iStock/Thinkstock(ATHENS, Greece) -- If the news about Greece's debt crisis has left you wondering about how the country could have gotten itself into such an economic pickle, one thing is clear -- it didn't happen overnight, and there's no single cause.
The roots of the crisis run deep with many contributing factors, including the highest pension spending in the European Union. But there are also political and cultural factors.
"The moment of truth for Greece and for the euro zone approaches," said Hari Tsoukas, who was born in Karpenissi, Greece, and is a professor of organization studies at Warwick Business School in the U.K.
Hours before a midnight deadline Tuesday night when Greece defaulted on a $1.7 billion payment to the International Monetary Fund, German Chancellor Angela Merkel said there will be no new negotiations about Greece's bailout.
Here are some of the changes Greek workers have experienced and will face head-on with austerity measures imposed by creditors from the last five years:
1. Inefficient Pension System
Greece spent 17.5 percent of its economic output on pension payments, the most in the E.U., according to the most recent Eurostat data from 2012. But with existing cuts, that figure has fallen by more than one percentage point. Italy, France and Austria each spent about 15 percent of their GDP on pensions in 2012, according to Eurostat.
Greece's struggle to pay pensioners is even more evident this week with banks closed and Greeks unable to withdraw more than 60 euros from ATMs.
Not only is the pension system pricey, but it is highly fragmented and political, Tsoukas told ABC News from Athens. Trade unions, such as those that may represent the police or military, can exert political power and reap better pension benefits.
"Not all Greek pensions are generous," Tsoukas said. "This is one of the things I find bizarre."
His elderly mother receives a farmer's pension of 600 euros a month while his father, who ran a shop, receives a small business pension of 700 euros, cut 40 percent compared to what they received five years ago.
"It’s impossible to further reduce that small pension," Tsoukas said.
Government employees have had some of the best worker benefits in Greece. For example, an unmarried daughter used to receive her dead father's pension, Tsoukas said, though that specific practice stopped after the bailout agreement was made in 2010.
Some workers received atypical bonuses for showing up to work on time, but these bonuses were paid so workers were not paid higher pensionable salary. Either way, it's a practice that austerity measures eliminated.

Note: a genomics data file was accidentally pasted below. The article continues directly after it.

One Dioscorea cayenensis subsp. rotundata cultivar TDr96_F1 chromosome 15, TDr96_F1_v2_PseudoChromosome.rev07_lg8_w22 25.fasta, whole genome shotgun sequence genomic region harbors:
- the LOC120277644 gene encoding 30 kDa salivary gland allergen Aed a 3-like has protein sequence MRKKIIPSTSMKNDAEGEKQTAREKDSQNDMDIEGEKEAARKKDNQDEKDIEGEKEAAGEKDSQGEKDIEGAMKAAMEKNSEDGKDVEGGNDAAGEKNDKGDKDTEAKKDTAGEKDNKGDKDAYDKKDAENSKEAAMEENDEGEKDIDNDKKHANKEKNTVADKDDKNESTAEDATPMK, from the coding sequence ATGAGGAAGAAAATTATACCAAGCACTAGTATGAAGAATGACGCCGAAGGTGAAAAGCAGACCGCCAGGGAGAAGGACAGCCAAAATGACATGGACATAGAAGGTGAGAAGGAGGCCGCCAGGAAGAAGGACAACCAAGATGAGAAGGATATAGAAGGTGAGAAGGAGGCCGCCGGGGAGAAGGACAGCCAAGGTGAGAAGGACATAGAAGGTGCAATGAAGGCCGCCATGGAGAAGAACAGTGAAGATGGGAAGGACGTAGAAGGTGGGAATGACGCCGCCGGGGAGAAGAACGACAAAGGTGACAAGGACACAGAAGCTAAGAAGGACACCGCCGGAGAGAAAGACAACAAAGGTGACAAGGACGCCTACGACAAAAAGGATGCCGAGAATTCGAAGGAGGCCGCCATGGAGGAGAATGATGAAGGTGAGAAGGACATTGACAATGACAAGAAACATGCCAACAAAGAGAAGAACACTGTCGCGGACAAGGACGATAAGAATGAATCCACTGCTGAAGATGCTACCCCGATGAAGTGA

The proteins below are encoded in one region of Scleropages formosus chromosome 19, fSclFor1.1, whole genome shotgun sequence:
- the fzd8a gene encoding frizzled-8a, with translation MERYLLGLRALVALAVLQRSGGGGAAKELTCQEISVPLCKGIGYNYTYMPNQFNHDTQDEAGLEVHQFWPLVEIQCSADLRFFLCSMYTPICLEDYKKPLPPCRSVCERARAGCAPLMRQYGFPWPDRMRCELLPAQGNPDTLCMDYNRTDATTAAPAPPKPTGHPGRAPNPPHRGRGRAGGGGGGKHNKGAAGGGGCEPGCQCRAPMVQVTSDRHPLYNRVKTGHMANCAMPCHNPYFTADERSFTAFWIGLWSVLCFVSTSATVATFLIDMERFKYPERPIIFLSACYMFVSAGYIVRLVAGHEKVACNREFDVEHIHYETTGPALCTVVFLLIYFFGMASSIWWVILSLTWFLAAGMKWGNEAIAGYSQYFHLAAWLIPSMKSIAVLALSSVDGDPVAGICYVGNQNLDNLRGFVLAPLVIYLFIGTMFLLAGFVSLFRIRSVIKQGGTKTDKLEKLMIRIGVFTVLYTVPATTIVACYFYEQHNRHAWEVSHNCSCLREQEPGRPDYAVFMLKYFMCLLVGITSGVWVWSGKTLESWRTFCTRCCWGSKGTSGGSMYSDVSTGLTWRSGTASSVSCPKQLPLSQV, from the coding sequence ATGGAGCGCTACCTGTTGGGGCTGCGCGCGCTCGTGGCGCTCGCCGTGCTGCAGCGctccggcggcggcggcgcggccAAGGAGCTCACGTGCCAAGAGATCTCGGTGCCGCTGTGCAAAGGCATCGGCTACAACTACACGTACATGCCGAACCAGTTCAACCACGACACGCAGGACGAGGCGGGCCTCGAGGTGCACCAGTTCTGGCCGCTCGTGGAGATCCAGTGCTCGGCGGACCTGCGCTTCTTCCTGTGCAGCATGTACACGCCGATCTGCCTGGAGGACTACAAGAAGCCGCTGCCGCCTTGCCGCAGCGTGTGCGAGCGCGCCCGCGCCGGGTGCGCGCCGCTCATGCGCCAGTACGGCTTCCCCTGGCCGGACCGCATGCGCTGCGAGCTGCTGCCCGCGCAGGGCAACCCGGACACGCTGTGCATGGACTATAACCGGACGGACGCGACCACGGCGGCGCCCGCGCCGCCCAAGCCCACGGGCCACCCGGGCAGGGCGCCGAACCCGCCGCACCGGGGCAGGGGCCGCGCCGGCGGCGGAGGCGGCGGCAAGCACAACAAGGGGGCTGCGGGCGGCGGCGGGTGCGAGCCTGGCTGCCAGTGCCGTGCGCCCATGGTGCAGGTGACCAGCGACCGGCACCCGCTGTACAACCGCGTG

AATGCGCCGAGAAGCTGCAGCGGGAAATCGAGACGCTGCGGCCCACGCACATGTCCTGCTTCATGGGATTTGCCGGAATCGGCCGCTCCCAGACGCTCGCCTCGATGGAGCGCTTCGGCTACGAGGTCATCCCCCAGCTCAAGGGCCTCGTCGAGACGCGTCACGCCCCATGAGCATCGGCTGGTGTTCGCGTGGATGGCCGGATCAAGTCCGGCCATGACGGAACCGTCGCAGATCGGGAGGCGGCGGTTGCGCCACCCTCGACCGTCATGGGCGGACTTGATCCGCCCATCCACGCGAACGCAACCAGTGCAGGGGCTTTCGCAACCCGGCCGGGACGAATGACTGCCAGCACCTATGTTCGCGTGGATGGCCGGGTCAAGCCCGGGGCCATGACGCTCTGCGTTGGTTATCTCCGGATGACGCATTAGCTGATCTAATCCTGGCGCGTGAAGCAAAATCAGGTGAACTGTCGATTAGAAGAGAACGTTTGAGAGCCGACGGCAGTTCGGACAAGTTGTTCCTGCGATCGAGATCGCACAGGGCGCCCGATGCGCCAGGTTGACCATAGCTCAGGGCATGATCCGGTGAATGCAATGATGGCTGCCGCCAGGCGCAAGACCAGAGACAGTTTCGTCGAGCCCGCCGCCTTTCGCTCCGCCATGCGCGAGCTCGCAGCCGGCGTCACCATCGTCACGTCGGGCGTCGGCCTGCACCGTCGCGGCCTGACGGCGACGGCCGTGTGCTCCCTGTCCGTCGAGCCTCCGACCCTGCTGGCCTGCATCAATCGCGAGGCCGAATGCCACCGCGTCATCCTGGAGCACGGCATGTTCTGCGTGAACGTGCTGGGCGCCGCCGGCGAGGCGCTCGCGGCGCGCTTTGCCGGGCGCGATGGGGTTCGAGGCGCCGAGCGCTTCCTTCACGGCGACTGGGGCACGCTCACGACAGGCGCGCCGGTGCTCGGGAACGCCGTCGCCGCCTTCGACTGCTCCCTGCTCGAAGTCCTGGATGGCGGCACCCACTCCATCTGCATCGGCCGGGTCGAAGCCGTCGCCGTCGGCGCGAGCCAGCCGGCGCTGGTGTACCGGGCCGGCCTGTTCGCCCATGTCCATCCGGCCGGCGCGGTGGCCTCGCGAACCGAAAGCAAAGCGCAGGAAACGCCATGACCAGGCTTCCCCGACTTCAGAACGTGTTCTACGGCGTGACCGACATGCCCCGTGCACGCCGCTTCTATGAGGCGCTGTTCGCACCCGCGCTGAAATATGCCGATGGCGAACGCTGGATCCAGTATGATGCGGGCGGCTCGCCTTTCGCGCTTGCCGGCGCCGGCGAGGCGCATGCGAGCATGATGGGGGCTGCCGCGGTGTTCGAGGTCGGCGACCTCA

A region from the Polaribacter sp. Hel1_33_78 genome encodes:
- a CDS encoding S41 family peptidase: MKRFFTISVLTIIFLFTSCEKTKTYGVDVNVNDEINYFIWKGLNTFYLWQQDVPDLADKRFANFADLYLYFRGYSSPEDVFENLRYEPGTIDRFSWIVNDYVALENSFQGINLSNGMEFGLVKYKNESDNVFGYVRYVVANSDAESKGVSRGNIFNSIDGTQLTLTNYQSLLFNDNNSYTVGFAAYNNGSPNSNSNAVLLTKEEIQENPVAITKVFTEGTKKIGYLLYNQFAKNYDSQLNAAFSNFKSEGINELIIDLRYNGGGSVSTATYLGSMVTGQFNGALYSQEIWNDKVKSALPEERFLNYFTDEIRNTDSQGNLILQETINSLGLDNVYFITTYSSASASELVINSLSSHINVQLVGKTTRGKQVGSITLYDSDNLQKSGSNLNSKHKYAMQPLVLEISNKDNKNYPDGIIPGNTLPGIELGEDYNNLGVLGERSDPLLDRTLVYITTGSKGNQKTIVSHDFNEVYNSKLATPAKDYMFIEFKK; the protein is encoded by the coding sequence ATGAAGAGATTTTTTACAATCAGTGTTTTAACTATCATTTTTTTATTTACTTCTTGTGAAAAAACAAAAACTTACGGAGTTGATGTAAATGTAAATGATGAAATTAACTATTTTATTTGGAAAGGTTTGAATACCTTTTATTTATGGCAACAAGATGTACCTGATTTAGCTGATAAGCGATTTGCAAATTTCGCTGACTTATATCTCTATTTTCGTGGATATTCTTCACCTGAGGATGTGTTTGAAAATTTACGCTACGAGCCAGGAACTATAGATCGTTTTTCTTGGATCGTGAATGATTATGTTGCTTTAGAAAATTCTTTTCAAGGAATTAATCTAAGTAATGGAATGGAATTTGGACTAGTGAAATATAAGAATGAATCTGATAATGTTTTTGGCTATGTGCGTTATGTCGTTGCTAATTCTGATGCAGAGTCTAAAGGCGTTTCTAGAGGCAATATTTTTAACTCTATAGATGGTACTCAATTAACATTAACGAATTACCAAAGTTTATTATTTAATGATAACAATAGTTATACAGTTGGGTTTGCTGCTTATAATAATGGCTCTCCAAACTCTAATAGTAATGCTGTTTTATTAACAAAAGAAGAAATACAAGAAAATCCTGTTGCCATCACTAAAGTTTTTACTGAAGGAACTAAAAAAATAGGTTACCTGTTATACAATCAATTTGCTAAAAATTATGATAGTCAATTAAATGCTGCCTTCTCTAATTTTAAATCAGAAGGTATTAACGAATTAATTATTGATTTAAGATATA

"These were bizarre bonuses with bizarre names and misnomers, not because people regularly attended work," Tsoukas said. "It was a cheap way to give people more money without necessarily encumbering itself with paying higher pensions."
3. Early Retirement
In 2013, Greece's retirement age was raised by two years to 67. According to government data, however, the average Greek man retires at 63 and the average woman at 59.
And some police and military workers have retired as early as age 40 or 45, Tsoukas said.
There are also unique benefits for some workers. Female employees of state-owned banks with children under 18 could retire as early 43, he said.
"These kinds of exemptions were made -- particularly young mothers with young children who were able to take advantage of this and work 15 or 20 years for a reduced pension," he said.
4. High Unemployment and Work Culture Issues
A man who gave his first name as Apostolis, 39, who works in a store in Athens selling organic products, told ABC News he's concerned that his boss does not have the money to pay him. Still, he said, "It's not too serious. First of all I could go a bit earlier in the evening and go to the beach to surf. Secondly, I will have a ready excuse not to pay electricity and water bills that have just arrived home."
The unemployment rate is 25.6 percent in Greece.
John Challenger, CEO of global outplacement and executive coaching consultancy Challenger, Gray and Christmas, told ABC News that entrepreneurism is in dire straits in Greece. He said he's not surprised by the shop worker's response.
"It’s kind of endemic and built into that culture that if I don’t get paid, I can’t pay you. It’s not the right foundation culturally for the economy to come out of this tailspin," Challenger said.
5. Tax Evasion
The country has struggled to collect taxes from citizens, especially the wealthy, which is a problem when Greece's national debt is 177 percent of its GDP. Italy’s debt is about 133 percent of its GDP as of 2014, according to Eurostat. Greece's far-left government has said it wants to target wealthy tax evaders, but creating a more equitable tax system has been challenging.